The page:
Written by root. Posted in FEATURES


Published on July 10, 2018 with No Comments

The Temperate House of Kew Gardens begs a visit after a major spruce up.



The world’s largest Victorian glasshouse once again is home – as it had been since its birth in 1863 – to some of the world’s rarest and most threatened plants. After five years, the doors of the spectacular Temperate House threw open once more, revealing 10,000 breathtaking plants that have been uprooted and replanted, making this magnificent structure the true jewel in Kew’s crown – an architectural wonder, horticulturists’ haven, the most captivating of classrooms.

Entering the glasshouse, visitors will embark on a round-the-world adventure. They might find themselves in Mauritius, where they will see Dombeya mauritiana, a tree that was thought to be extinct in the wild until Kew’s renowned ‘plant messiah’ Carlos Magdalena found one growing in the Mauritian highlands. After many trials and tribulations (including forming a human ladder to reach the lowest branch!), Carlos was able to gather and return with cuttings, and Kew is now the only place in the world with this tree in cultivation. Around the corner, transported to the mountains of Nepal, visitors will encounter the Taxus wallichiana, exploited for the Taxol market (a chemotherapy drug) and now subject to a clonal propagation programme to help conserve it in the wild.

Originally designed by world-famous architect Decimus Burton, heritage architects Donald Insall have updated and modernised key features to enable the building to function as a contemporary working space. Over 69,000 individual elements were removed from the building and cleaned, repaired or replaced. This included the replacement of a staggering 15,000 panes of glass, 69,000 sections of metal and enough scaffolding to cover the length of the M25. Whilst retaining its Victorian splendour, the renovated Temperate House embodies cutting edge engineering techniques, and is expected to be a vital, forward facing beacon of contemporary plant education.

A programme of interactive events and artistic entertainment, running throughout the summer and designed for the whole family, will really bring the stories of these plants to life. The opening of the first ever Kew Community Allotments has been created to engage with a wide range of groups including those with additional needs. Kew is also working with local children’s centres to invite young parents and children to take part in the first ever Kew Babies programme, where they learn through craft and music activities.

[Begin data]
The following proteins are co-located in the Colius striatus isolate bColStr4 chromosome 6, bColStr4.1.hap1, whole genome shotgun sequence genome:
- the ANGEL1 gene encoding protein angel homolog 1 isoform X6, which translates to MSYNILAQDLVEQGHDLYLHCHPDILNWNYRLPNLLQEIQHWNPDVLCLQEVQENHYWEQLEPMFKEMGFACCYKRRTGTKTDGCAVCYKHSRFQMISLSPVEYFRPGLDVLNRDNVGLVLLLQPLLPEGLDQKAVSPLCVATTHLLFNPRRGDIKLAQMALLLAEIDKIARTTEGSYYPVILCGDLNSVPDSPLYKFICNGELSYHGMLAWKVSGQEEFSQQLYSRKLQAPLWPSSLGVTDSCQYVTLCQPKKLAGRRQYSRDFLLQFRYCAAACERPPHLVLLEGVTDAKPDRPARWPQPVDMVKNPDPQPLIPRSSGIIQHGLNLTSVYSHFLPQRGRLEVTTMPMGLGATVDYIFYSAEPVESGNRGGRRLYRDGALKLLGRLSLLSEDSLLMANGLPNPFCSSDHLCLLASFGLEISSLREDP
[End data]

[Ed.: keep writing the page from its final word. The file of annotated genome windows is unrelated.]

Given the unique nature of restoring a building of this calibre, Kew introduced an apprenticeship programme, part-funded by the Heritage Lottery Fund, with the aim of providing young people from local areas of high deprivation with the skills, training and confidence to succeed in specialist horticultural careers. Ten young people consequently spent a year carefully removing plants from the building, and since then have been tending to them in their temporary homes and shadowing Kew’s horticultural display teams. In the run up to the re-opening, they have been heavily involved in the re-planting process. The scheme has also equipped an additional six apprentices with the skills needed to work in conservation and construction for heritage sites, learning carpentry, iron work and masonry. All are now all qualified to find employment in gardens and heritage sites across the UK.

Meanwhile, the Youth Explainer Programme is a first for Kew that sees teenagers aged between 14 and 17 volunteer as guides in the Temperate House. They have each undergone six months’ training on the plants that visitors will encounter – knowledge they will enthusiastically put into practice throughout the summer of 2018.

Inspired by the magnificent structure of the Temperate House, Cirque Bijou, that will celebrate 250 years of circus performing in the UK, have also created an unforgettable aerial show that will be a visual spectacle. Through contemporary choreography and a new musical score, the performance explores the themes of diversity in society, science and nature, focusing on how plants and humans interact and rely on each other for survival. The shows run weekends and on Bank Holidays, from now to 2 September, 2018. The 20 minute performances take place once an hour between 12pm and 4pm.

Finally, visitors can also fall in love with Gnomus. This larger-than-life puppet will greet families and visitors on a story-led walking tour, highlighting the most interesting tales around the vital importance of plants. Gnomus will be around to greet guests from 21 July to 2 September, 2018.


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